Now, let’s try to combine all these together:

  • We start a native Cocoa Application because we need to run UI in the main thread.
  • Right at the moment when our blank application is bootstrapped, we create a new thread with JSVM. Once it’s done, we run JavaScript. As I said above, we patch our JSVM context and expose some additional APIs to manipulate the user interface layer.
  • Once we receive a command from JS to draw UI, we dispatch it to Objective C. In it’s turn, Objective C parses the command and renders appropriate UI elements.
  • After that, Objective C invokes a sequence of callbacks in order to pass a return value to JS.

Building a platform foundation

Time for the hands on experience! First of all, let’s create a blank OS X Cocoa Application:

Mac OS X Cocoa Application creation window

Once this step is done, you have your foundation. Now, if you open your AppDelegate.m, you will find two application lifetime hooks: applicationDidFinishLaunching and applicationWillTerminate. Our application should spawn a new thread at the moment of creation, so let’s change our applicationDidFinishLaunching to do the trick:

Thread creation in the applicationDidFinishLaunching hook

Now I have to answer two questions:

  • What is a _jsvmThread variable?
  • What does @selector(runJSVMThread) mean?

_jsvmThread is nothing else but an instance variable that stores a reference to our new NSThread. We need this reference in order to execute our C++ callbacks in the proper thread.

Selector, according to Apple’s docs, is the name used to select a method to execute for an object, or the unique identifier that replaces the name when the source code is compiled.

In other words, we initialize a new NSThread and run runJSVMThread method of object self (which points to the current instance of the class) in it.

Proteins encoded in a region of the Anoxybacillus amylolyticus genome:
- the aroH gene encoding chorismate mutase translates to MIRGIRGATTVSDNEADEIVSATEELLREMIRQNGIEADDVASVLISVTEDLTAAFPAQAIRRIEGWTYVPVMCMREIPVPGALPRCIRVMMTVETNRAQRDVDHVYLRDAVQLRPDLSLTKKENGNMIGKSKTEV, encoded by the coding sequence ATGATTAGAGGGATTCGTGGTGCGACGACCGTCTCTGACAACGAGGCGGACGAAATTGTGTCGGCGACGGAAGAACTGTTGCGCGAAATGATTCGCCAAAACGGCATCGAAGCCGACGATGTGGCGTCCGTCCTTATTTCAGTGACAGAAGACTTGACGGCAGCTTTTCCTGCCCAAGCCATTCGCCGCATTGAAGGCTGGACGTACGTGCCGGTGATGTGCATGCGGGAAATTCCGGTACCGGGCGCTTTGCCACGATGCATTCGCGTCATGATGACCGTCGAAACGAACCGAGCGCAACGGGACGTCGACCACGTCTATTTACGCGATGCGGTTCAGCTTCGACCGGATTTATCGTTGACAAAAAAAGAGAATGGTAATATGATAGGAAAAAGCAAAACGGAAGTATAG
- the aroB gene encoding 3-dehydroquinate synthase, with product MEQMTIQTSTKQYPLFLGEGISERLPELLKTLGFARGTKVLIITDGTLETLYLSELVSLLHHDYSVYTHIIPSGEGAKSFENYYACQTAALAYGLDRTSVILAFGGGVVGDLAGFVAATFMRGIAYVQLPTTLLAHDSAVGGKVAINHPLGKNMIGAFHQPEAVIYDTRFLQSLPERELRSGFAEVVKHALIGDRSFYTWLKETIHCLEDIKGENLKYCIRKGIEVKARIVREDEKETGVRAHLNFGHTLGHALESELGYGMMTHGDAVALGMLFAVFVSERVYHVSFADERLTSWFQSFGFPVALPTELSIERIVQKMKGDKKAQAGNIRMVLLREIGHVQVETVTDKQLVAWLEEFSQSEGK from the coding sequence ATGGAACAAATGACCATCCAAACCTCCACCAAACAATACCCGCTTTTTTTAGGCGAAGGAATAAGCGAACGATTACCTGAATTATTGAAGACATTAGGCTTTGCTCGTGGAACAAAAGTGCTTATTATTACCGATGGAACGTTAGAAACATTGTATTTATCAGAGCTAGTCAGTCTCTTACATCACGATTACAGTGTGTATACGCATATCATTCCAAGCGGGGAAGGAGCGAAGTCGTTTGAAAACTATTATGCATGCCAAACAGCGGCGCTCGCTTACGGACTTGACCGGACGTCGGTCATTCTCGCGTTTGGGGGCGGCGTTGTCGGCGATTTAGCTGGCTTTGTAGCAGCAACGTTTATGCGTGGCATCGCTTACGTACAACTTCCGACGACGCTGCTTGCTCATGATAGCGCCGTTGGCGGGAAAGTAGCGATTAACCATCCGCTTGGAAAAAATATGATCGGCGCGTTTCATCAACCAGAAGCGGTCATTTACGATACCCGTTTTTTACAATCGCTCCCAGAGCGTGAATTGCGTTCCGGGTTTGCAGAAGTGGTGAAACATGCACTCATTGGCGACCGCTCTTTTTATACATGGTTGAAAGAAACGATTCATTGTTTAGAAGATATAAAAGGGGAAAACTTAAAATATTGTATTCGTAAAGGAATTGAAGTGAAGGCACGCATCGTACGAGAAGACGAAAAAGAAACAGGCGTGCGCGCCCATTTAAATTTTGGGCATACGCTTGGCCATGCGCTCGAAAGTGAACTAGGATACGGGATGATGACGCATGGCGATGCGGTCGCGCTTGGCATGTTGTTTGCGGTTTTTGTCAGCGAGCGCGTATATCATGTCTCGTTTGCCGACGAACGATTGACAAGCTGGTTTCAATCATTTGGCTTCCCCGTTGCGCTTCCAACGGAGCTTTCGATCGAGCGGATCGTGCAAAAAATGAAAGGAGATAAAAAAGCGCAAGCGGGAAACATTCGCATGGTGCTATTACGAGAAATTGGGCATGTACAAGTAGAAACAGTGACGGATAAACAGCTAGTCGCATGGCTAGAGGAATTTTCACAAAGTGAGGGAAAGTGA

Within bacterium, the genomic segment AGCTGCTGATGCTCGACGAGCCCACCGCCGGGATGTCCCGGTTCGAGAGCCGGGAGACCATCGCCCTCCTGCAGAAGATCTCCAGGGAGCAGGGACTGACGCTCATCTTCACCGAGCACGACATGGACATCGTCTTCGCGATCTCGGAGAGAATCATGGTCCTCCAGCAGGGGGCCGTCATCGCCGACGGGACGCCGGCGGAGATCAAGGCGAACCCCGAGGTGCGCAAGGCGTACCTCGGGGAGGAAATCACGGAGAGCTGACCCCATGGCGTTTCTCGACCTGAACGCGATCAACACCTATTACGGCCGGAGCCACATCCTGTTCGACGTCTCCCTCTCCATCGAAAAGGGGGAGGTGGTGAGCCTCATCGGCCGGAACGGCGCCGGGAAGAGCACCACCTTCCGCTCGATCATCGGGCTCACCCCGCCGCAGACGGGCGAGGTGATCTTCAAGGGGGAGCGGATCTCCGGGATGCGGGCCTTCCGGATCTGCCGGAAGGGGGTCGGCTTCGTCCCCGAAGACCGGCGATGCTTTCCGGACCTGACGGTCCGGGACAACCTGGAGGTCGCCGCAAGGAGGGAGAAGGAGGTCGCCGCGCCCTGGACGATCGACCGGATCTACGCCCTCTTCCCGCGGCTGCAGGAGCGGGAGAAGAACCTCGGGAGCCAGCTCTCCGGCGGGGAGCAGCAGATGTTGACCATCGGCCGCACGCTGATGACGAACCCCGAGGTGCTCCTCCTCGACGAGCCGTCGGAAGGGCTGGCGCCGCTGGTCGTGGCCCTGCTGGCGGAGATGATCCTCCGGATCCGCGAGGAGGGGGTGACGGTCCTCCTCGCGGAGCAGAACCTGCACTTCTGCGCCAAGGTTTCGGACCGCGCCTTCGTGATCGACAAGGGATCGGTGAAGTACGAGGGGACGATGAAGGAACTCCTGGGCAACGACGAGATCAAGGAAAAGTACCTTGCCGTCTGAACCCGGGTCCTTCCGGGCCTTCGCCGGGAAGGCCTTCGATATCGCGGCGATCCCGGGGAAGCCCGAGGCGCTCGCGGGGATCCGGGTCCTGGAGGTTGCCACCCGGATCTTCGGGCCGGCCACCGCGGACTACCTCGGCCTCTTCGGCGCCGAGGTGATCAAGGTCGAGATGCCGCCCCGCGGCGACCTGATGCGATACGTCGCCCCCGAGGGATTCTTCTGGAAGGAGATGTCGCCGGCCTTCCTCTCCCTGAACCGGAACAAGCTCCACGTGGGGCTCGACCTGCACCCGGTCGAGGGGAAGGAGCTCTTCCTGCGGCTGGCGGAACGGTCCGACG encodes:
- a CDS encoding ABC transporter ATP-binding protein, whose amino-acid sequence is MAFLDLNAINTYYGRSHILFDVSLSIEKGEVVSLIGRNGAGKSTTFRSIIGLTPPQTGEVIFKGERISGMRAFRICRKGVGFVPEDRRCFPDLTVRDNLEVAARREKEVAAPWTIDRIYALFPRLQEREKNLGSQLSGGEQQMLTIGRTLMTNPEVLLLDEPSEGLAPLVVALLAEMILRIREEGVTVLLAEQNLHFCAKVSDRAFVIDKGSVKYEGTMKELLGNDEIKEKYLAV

Here’s the body of runJSVMThread method:

The way how we run a JSVM (ChakraCore)

As you can see, I decided to use ChakraCore instead of V8. There are some reasons for that:

  • It took me 1 hour to compile V8 and 2 hours to run HelloWorld example
  • ChakraCore took me 10 mins to compile and run HelloWorld example

Side note: since we’re building a prototype, I would prefer better developer experience that I have with ChakraCore.

Right after ChakraProxy initialization we have a run loop. We use it here to keep our thread alive (otherwise it’ll die after run function is finished). If you want to know more about run loops, Apple docs is a good place to start.

Now we have an application that starts, spawns a new thread and waits for commands. Next step would be to define a ChakraProxy class.

ChakraProxy is just a container which encapsulates Objective C and C++ code:

ChakraProxy class skeleton

Of course, this code doesn’t do anything handy yet, but gives you a room to maneuver. In the next chapter we’ll add some fancy things like ChakraCore, basic bridging model and way, way more.

In the meanwhile, you can play with the code in my github repository.


Want to know more about runtimes, contexts, scopes and their implementation? Or maybe extend idiomatic JavaScript by adding your own C++ functions?

All these and even more awaits you in the Chapter 2: JSVM and the first adventure.